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Natural Gas Prepares to React to Successful Reopening of Freeport in the US After Beryl

  • Natural Gas stops and trades sideways in a tight range.
  • Traders are looking for good news from Freeport, where production is expected to reopen.
  • The US Dollar Index is trading sideways above 105.00 and looking for direction after a boring speech from Powell.

The price of Natural Gas (XNG/USD) The US dollar is unable to extend the rebound that started on Monday and is trading stable in a tight range on Wednesday. The more than ten-day correction was finally broken after Natural Gas hit a crucial level at $2.29 and has been floating since then. Traders are keeping an eye on any news from the Freeport production plant in the US after Storm Beryl forced production to be cut drastically to 20%, creating uncertainty over Gas deliveries to Europe and other parts of the world.

Meanwhile, the US Dollar Index (DXY), which tracks the value of the greenback against six major currencies, is also having some trouble. US Federal Reserve (Fed) Chairman Jerome Powell was unable to offer anything new in his semi-annual testimony before the US Congress. Traders are bored of hearing the same repeated message that it is too early to cut interest rates.

Natural Gas is trading at $2.37 per MMBtu at the time of writing.

Natural Gas Market News and Drivers: Freeport Key to Upcoming Supply

  • Traders are seeking clues as to whether the Freeport plant in Texas can fully reopen after it had to cut output due to the passage of Storm Beryl in the region, according to Reuters.
  • Demand from China could remain limited at current gas prices, with Chinese traders only interested in buying contracts below $2.00, according to Bloomberg.
  • Newsbase reports that the U.S. Treasury Department has extended the authorization to export and re-export Liquefied Petroleum Gas (LPG) to Venezuela until July 8, 2025.

Natural Gas Technical Analysis: Catalysts Needed

Natural Gas price has bounced right off the support level FXStreet mentioned in previous articles at $2.29 on Monday, with the 100-day simple moving average (SMA) next to the green ascending trend line on the chart below serving as support. The bounce, however, is not really developing as Gas prices are rather sideways. Markets will wait for a catalyst to retest that support or send Gas prices higher.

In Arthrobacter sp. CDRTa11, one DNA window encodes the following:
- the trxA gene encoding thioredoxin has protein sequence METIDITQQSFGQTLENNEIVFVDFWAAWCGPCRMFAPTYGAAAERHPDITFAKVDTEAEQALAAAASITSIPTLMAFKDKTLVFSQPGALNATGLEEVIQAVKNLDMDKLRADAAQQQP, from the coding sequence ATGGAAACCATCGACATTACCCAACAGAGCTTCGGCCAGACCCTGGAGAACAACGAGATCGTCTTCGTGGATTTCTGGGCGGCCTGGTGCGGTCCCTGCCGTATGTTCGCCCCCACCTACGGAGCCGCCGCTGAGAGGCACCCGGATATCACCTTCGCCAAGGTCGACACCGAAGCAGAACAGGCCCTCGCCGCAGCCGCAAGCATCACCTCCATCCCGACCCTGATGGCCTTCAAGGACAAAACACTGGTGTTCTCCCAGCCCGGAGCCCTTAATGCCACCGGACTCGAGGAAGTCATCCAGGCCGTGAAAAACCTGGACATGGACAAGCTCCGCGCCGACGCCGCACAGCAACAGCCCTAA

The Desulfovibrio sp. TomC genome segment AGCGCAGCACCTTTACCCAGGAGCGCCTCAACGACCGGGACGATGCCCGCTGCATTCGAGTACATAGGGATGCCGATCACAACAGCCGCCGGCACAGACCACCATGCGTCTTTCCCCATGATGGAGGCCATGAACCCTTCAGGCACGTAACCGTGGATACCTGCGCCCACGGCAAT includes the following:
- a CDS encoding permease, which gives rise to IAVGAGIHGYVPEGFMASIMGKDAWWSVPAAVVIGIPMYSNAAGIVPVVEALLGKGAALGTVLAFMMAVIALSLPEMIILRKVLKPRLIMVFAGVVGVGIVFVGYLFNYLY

The 200-day SMA is the first force to watch on the upside near $2.51, closely followed by the 55-day SMA at $2.62. Once above, the crucial level near $3.08 (March 6, 2023 high) remains a key resistance after its false breakout last week.

On the other hand, the support level, which could mean some buying opportunities, is $2.29, the 100-day SMA that coincides with the ascending trend line since mid-February. In case that level fails to hold as support, look for the crucial level near $2.13, which has acted as a ceiling and floor in the past.

Natural Gas: Daily Chart

Natural Gas: Daily Chart

Natural Gas

Supply and demand dynamics are a key factor influencing natural gas prices, which are influenced by global economic growth, industrial activity, population growth, production levels and inventories. Climate influences natural gas prices because more gas is used during cold winters and hot summers for heating and cooling. Competition from other energy sources influences prices as consumers may opt for cheaper sources. Geopolitical events, such as the war in Ukraine, also play a role. Government policies related to extraction, transportation and environmental issues also influence prices.

The main economic release that influences natural gas prices is the weekly inventory bulletin from the Energy Information Administration (EIA), a US government agency that produces data on the gas market in the United States. The EIA Gas Bulletin usually comes out on Thursday at 14:30 GMT, one day after the EIA publishes its weekly Oil Bulletin. Economic data from major natural gas consumers can influence supply and demand, including China, Germany and Japan. Natural gas is primarily priced and traded in US dollars, so economic releases that affect the US dollar are also factors.

The US dollar is the world’s reserve currency and most commodities, including natural gas, are quoted and traded on international markets in US dollars. Therefore, the value of the dollar influences the price of natural gas, since if the dollar strengthens, fewer dollars are needed to buy the same volume of gas (the price falls), and vice versa if the dollar strengthens.

Source: Fx Street

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